Children with communication needs may have poor or fleeting eye contact. Good eye contact is important for social interaction. Prolonged eye contact helps children get more information about language through facial expression and gesture or signs. When working on eye contact, place toys near your face to encourage your child to look at you. If your child looks away, stop the activity and call your child before starting again. Try to encourage your child to want to look at you, but never force them to!

Using clothing

Remember, when working on eye contact, place objects near your face to encourage your child to look at you. If your child looks away, stop the activity and call your child before starting again. Try to encourage your child to want to look at you, but never force them to!

Here are our favourite things to use to help develop eye contact:

Sunglasses: Try putting dark sunglasses on and off to encourage your child to look at you.

 

Scarves: Try putting a coloured scarf over your own or your child’s face and play peep-po games.

 

Hats: Put hats on and off or hide your face behind a hat and play peep-po.

 

Remember to supervise your child and stay with them while they’re playing with these items to keep them safe.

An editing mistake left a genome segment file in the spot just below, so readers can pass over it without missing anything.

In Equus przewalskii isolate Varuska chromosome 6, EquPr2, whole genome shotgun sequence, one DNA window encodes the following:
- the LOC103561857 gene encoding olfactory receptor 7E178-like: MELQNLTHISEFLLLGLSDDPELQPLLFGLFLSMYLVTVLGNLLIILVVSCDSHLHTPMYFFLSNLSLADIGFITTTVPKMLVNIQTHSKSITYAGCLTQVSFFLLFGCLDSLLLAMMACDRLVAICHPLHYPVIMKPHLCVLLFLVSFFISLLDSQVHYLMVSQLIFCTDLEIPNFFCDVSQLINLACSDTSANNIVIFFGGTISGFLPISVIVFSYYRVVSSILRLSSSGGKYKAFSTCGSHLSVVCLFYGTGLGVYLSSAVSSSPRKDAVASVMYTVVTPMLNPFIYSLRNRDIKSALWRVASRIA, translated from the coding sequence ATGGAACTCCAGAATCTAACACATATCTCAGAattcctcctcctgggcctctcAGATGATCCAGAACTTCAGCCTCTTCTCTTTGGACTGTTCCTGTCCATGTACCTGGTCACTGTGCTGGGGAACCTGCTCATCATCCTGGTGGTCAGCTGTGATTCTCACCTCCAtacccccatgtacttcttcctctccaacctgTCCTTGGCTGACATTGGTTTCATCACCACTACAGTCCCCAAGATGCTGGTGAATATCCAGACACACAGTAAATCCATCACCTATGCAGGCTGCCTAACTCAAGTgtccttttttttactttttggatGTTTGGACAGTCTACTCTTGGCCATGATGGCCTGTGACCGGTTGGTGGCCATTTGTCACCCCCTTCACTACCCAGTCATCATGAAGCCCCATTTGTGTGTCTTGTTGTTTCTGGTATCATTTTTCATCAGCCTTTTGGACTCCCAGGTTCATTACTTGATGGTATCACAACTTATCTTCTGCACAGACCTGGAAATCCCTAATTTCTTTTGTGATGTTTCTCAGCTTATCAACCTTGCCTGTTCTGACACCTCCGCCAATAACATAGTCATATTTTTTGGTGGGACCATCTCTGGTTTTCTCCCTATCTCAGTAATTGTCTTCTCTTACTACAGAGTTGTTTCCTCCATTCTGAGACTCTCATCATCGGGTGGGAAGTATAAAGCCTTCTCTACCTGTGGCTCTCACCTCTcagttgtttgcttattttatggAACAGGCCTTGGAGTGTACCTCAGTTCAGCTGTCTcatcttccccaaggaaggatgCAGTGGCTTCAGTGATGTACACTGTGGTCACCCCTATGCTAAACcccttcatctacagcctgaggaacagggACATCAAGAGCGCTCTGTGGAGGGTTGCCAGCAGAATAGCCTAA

Using games

When working on eye contact, place toys near your face to encourage your child to look at you. If your child looks away, stop the activity and call your child before starting again. Try to encourage your child to want to look at you, but never force them to!

Peep-Po Games: Peep-po games can be played from behind the furniture, the curtains, another person, under the table or when getting dressed.

Ball Games: Pass a ball slowly from left to right so that your child can follow it with their eyes. Make it disappear behind your back or behind your head and wait for eye contact. When playing games of roll and catch, wait for your child to look at you before rolling the ball, or hid it behind your back until you get eye contact.

Masks and faces

Face Masks:

You can use masks to develop eye contact. Don’t worry if you don’t have one at home – you can make face masks from paper plates or cardboard and cut out holes for eyes, a nose and mouth.

  • Use the mask to play peep-po or;

  • Use it to play “boo!” games – you could even use a cushion or book to hide your face if you’re not very ‘crafty’!

  • You can alter which side you appear from – so sometimes peep above the item, or to the sides or even underneath. Remember we’re trying to encourage your child to make eye contact with you when they see your face, so don’t forget to give them praise for ‘good looking’ if they do it!

 

Funny Faces:

Make funny faces or wink/blink and wait for your child to copy you. It make take them a few seconds so try counting to 5-10 in your head to give them time to respond/copy.

Speech and Language Therapy Hull

Email: hello@new-options.co.uk

Phone: +(44) 7969 970501

  • LinkedIn
  • Facebook
  • Twitter